Obama, speaking during a G-20 press conference in Antalya, Turkey, at times appeared to lose patience with repeated questions about whether he underestimated the threat of ISIL. Obama has been on the defensive after saying last week that Islamic State’s ground operation had largely been “contained,” a comment that came hours before the brutal attack in France that claimed the lives of more than 130 and injured hundreds more. He also infamously referred to the terrorist network in the past as the equivalent of a junior varsity team.

"It is not just my view but the view of my closest military and civilian advisers that that would be a mistake," Obama said about the possibility of sending more U.S. ground troops. "Not because our military could not march into Mosul or Raqqa or Ramadi and temporarily clear out ISIL but because we would see a repetition of what we’ve seen before, which is if you do not have local populations that are committing to inclusive governance and who are pushing back against ideological extremes, that they resurface, unless we’re prepared to have a permanent occupation of these countries.”

In answering to criticism that he has not done enough to fight ISIL, Obama said he hasn't seen a sound alternative. "If there's a good idea out there, then we're going to do it," Obama said. "I don't think I've shown a hesitation to act."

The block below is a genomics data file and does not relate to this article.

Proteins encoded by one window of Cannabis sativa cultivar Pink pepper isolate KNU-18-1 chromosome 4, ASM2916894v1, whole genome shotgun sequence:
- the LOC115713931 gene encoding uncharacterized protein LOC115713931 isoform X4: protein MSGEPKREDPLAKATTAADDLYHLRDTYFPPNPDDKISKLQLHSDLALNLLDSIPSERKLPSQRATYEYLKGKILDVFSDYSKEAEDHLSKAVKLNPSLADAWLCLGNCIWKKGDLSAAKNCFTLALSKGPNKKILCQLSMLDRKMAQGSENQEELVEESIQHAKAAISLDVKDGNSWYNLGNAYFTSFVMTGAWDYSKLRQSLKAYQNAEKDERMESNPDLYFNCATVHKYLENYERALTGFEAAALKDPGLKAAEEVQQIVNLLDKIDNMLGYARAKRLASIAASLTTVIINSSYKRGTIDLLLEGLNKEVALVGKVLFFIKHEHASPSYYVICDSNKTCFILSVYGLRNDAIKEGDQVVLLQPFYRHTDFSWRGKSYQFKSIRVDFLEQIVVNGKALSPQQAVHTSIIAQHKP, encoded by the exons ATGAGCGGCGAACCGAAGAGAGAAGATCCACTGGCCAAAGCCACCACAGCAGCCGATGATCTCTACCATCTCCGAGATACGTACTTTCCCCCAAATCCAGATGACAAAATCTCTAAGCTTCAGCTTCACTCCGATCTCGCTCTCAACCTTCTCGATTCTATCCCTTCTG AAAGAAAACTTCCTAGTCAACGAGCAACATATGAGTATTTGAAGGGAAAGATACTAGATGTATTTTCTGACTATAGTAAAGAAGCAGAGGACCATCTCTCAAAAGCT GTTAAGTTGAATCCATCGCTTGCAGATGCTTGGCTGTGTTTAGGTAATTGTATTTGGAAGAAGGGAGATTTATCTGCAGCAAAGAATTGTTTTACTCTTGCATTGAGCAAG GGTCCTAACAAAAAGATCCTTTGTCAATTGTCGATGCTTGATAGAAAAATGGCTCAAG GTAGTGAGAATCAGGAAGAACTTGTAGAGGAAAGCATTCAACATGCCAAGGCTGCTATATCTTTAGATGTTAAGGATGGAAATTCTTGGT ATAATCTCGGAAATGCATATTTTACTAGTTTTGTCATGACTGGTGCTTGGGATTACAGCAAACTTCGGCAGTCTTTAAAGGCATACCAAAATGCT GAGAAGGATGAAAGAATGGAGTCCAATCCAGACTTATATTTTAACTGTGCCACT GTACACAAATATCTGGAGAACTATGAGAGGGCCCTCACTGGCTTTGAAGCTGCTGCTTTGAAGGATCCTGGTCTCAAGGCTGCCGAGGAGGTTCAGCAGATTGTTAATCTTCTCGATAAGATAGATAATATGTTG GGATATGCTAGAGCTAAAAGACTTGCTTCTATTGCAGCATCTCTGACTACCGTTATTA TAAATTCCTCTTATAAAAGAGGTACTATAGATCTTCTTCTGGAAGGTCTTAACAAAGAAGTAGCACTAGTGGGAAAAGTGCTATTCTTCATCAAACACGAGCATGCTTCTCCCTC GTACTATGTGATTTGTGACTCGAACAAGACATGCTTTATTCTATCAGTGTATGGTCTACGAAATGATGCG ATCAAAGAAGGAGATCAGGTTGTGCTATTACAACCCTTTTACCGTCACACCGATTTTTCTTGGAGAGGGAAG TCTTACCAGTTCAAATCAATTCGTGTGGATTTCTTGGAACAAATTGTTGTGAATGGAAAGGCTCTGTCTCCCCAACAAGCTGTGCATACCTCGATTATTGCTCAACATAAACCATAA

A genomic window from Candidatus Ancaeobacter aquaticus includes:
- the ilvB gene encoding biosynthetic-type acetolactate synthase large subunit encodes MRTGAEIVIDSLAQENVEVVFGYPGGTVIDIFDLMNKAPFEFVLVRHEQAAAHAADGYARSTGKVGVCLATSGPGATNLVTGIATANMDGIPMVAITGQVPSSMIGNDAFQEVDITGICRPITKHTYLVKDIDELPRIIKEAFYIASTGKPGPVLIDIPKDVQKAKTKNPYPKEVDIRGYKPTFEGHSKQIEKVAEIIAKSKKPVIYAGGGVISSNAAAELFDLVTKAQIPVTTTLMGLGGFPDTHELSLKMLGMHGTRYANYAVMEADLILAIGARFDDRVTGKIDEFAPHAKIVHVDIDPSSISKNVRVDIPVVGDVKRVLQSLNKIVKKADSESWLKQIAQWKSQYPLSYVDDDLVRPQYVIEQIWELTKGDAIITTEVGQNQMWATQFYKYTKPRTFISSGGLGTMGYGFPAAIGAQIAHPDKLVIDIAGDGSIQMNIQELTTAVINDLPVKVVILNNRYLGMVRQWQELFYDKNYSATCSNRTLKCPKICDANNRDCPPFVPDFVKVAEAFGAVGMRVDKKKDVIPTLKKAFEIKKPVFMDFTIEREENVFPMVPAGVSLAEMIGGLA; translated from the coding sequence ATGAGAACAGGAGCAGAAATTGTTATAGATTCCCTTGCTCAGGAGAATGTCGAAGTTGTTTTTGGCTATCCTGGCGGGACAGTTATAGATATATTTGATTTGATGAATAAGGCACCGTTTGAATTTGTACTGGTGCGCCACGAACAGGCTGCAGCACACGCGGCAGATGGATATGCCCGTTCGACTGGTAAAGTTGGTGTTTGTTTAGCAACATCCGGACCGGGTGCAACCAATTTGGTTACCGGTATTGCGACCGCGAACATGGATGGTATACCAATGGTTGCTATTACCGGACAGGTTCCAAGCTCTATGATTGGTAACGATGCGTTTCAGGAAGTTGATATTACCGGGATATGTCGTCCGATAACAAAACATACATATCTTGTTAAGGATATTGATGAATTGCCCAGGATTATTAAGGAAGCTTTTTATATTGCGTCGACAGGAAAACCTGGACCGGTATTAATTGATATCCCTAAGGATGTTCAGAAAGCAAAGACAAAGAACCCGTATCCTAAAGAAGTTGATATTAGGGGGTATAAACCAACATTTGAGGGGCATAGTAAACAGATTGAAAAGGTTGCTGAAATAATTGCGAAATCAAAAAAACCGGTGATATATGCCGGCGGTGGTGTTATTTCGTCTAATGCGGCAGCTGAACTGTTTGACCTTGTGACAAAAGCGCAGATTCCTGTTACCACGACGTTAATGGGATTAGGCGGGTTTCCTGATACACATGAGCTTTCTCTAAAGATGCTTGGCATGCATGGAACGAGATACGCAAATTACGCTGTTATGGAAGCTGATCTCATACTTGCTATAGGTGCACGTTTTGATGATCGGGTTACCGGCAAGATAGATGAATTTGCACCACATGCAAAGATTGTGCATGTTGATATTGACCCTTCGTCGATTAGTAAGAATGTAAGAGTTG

At times, he responded to reporters' repeated questions with mild irritation. "All right, this is another variation on the same question. And I guess, let me try it one last time," he told one.

If "folks want to pop off and have opinions about what they think they would do, present a specific plan," Obama remarked, an implicit rebuke of some Republican presidential candidates. Ben Carson told reporters last week that he had better intelligence on the ground in Syria than the White House.

"If they think somehow that their advisers are better than my joint chiefs of staff or my generals on the ground, I want to meet them. And we can have that debate," the president said, an apparent response to Carson's claim, while also taking a dig at Donald Trump in the process. "What I’m not interested in doing is posing or pursuing some notion of American leadership or America winning or whatever other slogans they come up with that has no relationship to what is actually going to work to protect the American people and to protect the people in the region who are getting killed and to protect our allies and people like France. I’m too busy for that.”

Obama went on to hammer other Republicans, including Sen. Ted Cruz, who have called for barring Muslim refugees from Syria from entering the United States, but still allowing displaced Christians to seek refuge. “That’s shameful. That’s not American. That’s not who we are," Obama said. "We don’t have a religious test for our compassion."

At the same time, Obama said, addressing other world leaders, "slamming the door" in the faces of refugees fleeing conflict in Syria "would be a betrayal of our values."

"Our nations can welcome refugees who are desperately seeking safety and ensure our own safety. We can and must do both," the president said. However, he's facing resistance from Republicans. As of Monday, governors in a number of states had closed their borders to Syrians seeking asylum.